People typically learn through exposure to visual concepts associated with linguistic descriptions. For instance, teaching visual object categories to children is often accompanied by descriptions in text or speech. In a machine learning context, these observations motivates us to ask whether this learning process could be computationally modeled to learn visual classifiers. More specifically, the main question of this work is how to utilize purely textual description of visual classes with no training images, to learn explicit visual classifiers for them. We propose and investigate two baseline formulations, based on regression and domain transfer, that predict a linear classifier. Then, we propose a new constrained optimization formulation that combines a regression function and a knowledge transfer function with additional constraints to predict the parameters of a linear classifier. We also propose a generic kernelized models where a kernel classifier is predicted in the form defined by the representer theorem. The kernelized models allow defining and utilizing any two Reproducing Kernel Hilbert Space (RKHS) kernel functions in the visual space and text space, respectively. We finally propose a kernel function between unstructured text descriptions that builds on distributional semantics, which shows an advantage in our setting and could be useful for other applications. We applied all the studied models to predict visual classifiers on two fine-grained and challenging categorization datasets (CU Birds and Flower Datasets), and the results indicate successful predictions of our final model over several baselines that we designed.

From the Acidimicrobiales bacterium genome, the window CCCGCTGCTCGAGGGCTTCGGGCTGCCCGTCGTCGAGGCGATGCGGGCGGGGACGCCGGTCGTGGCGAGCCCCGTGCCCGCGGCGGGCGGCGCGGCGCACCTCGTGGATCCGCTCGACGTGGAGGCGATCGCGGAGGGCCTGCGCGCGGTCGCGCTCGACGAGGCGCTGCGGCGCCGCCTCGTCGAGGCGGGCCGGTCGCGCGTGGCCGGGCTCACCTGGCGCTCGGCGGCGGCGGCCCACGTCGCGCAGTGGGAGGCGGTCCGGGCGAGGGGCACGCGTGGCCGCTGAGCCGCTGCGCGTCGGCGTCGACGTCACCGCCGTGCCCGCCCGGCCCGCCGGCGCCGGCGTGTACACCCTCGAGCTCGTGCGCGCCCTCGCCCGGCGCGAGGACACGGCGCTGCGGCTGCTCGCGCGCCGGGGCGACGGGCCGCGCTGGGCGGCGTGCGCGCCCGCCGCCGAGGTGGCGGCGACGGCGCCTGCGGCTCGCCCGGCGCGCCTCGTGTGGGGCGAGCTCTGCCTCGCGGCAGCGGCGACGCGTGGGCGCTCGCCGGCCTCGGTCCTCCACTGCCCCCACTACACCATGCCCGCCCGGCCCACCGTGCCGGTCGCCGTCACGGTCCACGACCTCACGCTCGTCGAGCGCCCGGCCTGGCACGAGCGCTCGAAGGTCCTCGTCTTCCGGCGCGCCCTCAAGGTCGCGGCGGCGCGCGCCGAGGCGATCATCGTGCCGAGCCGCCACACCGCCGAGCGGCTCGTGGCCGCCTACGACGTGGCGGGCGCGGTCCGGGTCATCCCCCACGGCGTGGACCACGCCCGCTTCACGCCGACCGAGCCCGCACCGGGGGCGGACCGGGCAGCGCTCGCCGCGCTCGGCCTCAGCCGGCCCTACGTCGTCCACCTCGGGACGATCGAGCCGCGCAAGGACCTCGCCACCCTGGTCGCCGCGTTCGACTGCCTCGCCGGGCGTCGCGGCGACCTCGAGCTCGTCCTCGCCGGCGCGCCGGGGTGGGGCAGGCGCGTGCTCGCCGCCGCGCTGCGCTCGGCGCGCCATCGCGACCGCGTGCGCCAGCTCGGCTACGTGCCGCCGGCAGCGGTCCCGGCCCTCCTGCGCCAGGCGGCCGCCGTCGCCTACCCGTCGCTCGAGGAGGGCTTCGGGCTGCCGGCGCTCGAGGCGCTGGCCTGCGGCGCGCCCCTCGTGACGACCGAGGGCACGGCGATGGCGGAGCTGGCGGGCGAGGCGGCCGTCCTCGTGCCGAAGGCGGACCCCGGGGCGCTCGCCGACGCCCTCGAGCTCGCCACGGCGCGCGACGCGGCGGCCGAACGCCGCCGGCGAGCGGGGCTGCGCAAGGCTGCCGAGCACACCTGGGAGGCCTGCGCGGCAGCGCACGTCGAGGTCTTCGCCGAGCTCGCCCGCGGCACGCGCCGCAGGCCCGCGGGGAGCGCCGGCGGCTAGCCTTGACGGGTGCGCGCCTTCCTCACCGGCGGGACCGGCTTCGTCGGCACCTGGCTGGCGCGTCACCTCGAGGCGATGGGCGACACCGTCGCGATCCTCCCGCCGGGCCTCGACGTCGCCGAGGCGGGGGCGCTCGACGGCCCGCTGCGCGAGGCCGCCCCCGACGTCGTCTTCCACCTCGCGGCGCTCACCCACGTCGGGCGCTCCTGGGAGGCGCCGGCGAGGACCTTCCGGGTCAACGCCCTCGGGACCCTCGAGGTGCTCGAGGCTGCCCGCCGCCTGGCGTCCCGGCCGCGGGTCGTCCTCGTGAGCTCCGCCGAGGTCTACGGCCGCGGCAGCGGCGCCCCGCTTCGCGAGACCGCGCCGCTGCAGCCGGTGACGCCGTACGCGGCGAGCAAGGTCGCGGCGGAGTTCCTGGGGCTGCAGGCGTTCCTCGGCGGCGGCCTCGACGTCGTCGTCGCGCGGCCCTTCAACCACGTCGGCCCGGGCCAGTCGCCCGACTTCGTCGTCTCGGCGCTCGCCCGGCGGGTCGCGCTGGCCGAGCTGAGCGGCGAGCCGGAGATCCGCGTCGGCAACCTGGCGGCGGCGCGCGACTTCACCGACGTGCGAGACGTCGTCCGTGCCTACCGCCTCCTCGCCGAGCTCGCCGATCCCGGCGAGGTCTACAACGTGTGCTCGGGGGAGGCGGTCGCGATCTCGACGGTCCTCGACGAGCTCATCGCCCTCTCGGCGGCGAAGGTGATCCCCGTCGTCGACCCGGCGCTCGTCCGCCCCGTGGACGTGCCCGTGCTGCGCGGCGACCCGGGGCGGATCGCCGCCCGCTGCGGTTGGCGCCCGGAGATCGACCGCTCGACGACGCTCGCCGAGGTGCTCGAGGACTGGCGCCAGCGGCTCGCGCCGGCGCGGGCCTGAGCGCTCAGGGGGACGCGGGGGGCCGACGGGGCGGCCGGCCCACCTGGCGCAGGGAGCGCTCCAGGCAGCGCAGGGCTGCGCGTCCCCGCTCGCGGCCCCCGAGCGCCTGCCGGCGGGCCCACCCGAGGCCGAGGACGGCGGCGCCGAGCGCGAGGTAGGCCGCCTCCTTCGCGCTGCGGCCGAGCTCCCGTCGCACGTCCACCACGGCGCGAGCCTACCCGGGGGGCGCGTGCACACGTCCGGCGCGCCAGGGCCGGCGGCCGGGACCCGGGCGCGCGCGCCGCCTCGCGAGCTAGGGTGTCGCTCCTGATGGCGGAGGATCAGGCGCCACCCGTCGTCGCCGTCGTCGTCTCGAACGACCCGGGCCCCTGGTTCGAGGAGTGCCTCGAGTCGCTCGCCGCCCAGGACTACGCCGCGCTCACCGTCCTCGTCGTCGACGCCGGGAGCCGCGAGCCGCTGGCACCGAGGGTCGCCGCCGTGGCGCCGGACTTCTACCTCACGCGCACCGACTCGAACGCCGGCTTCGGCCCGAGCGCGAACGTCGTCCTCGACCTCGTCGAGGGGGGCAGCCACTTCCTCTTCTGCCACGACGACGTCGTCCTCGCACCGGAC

|Original language||English (US)|
|Journal||IEEE Transactions on Pattern Analysis and Machine Intelligence|
|State||Published - Dec 1 2017|